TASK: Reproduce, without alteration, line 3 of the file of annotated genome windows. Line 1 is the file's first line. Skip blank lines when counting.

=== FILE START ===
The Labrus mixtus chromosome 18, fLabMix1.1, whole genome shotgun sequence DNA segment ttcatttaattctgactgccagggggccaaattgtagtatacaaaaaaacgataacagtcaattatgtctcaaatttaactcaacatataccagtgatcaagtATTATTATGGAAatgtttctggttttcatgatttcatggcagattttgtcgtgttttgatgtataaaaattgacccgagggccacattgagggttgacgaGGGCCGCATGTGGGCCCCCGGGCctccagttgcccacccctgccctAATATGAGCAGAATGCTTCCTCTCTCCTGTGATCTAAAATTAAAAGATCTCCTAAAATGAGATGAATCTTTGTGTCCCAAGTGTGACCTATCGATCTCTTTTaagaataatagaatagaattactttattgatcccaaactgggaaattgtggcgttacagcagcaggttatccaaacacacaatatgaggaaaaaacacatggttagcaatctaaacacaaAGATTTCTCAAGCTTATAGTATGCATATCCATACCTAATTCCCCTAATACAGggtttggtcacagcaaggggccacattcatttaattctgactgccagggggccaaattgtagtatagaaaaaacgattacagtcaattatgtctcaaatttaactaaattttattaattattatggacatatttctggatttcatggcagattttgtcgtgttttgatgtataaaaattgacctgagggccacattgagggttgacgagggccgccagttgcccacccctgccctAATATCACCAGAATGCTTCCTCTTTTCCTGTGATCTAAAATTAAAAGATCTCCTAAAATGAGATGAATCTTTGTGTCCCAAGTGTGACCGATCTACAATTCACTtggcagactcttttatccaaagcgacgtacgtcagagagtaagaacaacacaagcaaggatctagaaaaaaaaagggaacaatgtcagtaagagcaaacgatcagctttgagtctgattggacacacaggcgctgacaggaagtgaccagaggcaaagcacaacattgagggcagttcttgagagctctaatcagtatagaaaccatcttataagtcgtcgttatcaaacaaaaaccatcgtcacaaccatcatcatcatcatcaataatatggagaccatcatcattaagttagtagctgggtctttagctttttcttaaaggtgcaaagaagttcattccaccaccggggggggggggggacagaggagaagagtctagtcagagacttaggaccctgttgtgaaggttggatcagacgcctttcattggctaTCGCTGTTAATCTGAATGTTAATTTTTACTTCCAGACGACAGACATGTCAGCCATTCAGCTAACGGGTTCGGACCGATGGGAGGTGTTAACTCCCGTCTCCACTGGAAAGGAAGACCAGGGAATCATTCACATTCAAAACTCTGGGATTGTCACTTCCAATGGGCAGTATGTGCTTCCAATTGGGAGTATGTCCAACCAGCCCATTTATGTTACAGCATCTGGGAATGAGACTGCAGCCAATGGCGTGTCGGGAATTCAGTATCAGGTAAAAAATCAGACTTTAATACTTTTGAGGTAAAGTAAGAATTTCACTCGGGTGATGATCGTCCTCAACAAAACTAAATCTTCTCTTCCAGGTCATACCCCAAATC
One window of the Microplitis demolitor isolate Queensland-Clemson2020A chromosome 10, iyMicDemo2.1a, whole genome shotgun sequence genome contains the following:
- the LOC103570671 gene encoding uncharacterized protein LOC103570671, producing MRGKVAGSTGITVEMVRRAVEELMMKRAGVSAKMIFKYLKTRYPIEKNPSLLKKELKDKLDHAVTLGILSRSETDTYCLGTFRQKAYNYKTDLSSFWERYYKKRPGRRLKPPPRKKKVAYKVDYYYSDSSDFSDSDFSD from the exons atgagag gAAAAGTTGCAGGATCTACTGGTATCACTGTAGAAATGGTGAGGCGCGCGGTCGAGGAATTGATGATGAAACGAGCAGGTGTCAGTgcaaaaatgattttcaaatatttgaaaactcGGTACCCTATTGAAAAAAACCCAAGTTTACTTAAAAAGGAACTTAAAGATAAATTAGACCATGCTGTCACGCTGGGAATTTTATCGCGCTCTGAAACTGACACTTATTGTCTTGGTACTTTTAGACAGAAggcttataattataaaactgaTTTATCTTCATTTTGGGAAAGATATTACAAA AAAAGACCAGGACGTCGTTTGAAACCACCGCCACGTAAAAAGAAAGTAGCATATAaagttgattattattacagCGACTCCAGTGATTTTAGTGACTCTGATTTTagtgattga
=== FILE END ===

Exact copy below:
- the LOC103570671 gene encoding uncharacterized protein LOC103570671, producing MRGKVAGSTGITVEMVRRAVEELMMKRAGVSAKMIFKYLKTRYPIEKNPSLLKKELKDKLDHAVTLGILSRSETDTYCLGTFRQKAYNYKTDLSSFWERYYKKRPGRRLKPPPRKKKVAYKVDYYYSDSSDFSDSDFSD from the exons atgagag gAAAAGTTGCAGGATCTACTGGTATCACTGTAGAAATGGTGAGGCGCGCGGTCGAGGAATTGATGATGAAACGAGCAGGTGTCAGTgcaaaaatgattttcaaatatttgaaaactcGGTACCCTATTGAAAAAAACCCAAGTTTACTTAAAAAGGAACTTAAAGATAAATTAGACCATGCTGTCACGCTGGGAATTTTATCGCGCTCTGAAACTGACACTTATTGTCTTGGTACTTTTAGACAGAAggcttataattataaaactgaTTTATCTTCATTTTGGGAAAGATATTACAAA AAAAGACCAGGACGTCGTTTGAAACCACCGCCACGTAAAAAGAAAGTAGCATATAaagttgattattattacagCGACTCCAGTGATTTTAGTGACTCTGATTTTagtgattga